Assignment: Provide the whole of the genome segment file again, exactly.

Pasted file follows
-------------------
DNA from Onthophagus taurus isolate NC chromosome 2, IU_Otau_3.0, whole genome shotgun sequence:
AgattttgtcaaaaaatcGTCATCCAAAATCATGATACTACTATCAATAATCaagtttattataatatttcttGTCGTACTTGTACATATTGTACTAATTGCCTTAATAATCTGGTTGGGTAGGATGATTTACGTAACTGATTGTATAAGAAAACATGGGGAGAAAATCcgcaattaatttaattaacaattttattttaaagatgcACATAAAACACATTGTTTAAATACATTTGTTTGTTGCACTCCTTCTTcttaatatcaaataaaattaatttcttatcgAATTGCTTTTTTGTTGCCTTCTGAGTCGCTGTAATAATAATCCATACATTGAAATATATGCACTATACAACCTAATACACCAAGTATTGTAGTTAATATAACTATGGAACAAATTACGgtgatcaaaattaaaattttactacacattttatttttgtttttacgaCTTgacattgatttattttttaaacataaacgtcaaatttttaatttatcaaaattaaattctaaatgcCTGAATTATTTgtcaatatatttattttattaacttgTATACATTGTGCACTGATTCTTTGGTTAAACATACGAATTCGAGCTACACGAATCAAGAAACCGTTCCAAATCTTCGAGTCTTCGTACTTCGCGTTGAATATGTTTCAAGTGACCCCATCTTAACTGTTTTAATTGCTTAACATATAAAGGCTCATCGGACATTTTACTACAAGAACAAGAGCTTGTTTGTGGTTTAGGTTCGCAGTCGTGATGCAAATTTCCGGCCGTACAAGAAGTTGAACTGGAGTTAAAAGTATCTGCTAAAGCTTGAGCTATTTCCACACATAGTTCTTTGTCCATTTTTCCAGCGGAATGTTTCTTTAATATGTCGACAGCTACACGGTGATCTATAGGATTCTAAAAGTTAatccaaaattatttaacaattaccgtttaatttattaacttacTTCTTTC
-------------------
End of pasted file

DNA from Onthophagus taurus isolate NC chromosome 2, IU_Otau_3.0, whole genome shotgun sequence:
AgattttgtcaaaaaatcGTCATCCAAAATCATGATACTACTATCAATAATCaagtttattataatatttcttGTCGTACTTGTACATATTGTACTAATTGCCTTAATAATCTGGTTGGGTAGGATGATTTACGTAACTGATTGTATAAGAAAACATGGGGAGAAAATCcgcaattaatttaattaacaattttattttaaagatgcACATAAAACACATTGTTTAAATACATTTGTTTGTTGCACTCCTTCTTcttaatatcaaataaaattaatttcttatcgAATTGCTTTTTTGTTGCCTTCTGAGTCGCTGTAATAATAATCCATACATTGAAATATATGCACTATACAACCTAATACACCAAGTATTGTAGTTAATATAACTATGGAACAAATTACGgtgatcaaaattaaaattttactacacattttatttttgtttttacgaCTTgacattgatttattttttaaacataaacgtcaaatttttaatttatcaaaattaaattctaaatgcCTGAATTATTTgtcaatatatttattttattaacttgTATACATTGTGCACTGATTCTTTGGTTAAACATACGAATTCGAGCTACACGAATCAAGAAACCGTTCCAAATCTTCGAGTCTTCGTACTTCGCGTTGAATATGTTTCAAGTGACCCCATCTTAACTGTTTTAATTGCTTAACATATAAAGGCTCATCGGACATTTTACTACAAGAACAAGAGCTTGTTTGTGGTTTAGGTTCGCAGTCGTGATGCAAATTTCCGGCCGTACAAGAAGTTGAACTGGAGTTAAAAGTATCTGCTAAAGCTTGAGCTATTTCCACACATAGTTCTTTGTCCATTTTTCCAGCGGAATGTTTCTTTAATATGTCGACAGCTACACGGTGATCTATAGGATTCTAAAAGTTAatccaaaattatttaacaattaccgtttaatttattaacttacTTCTTTC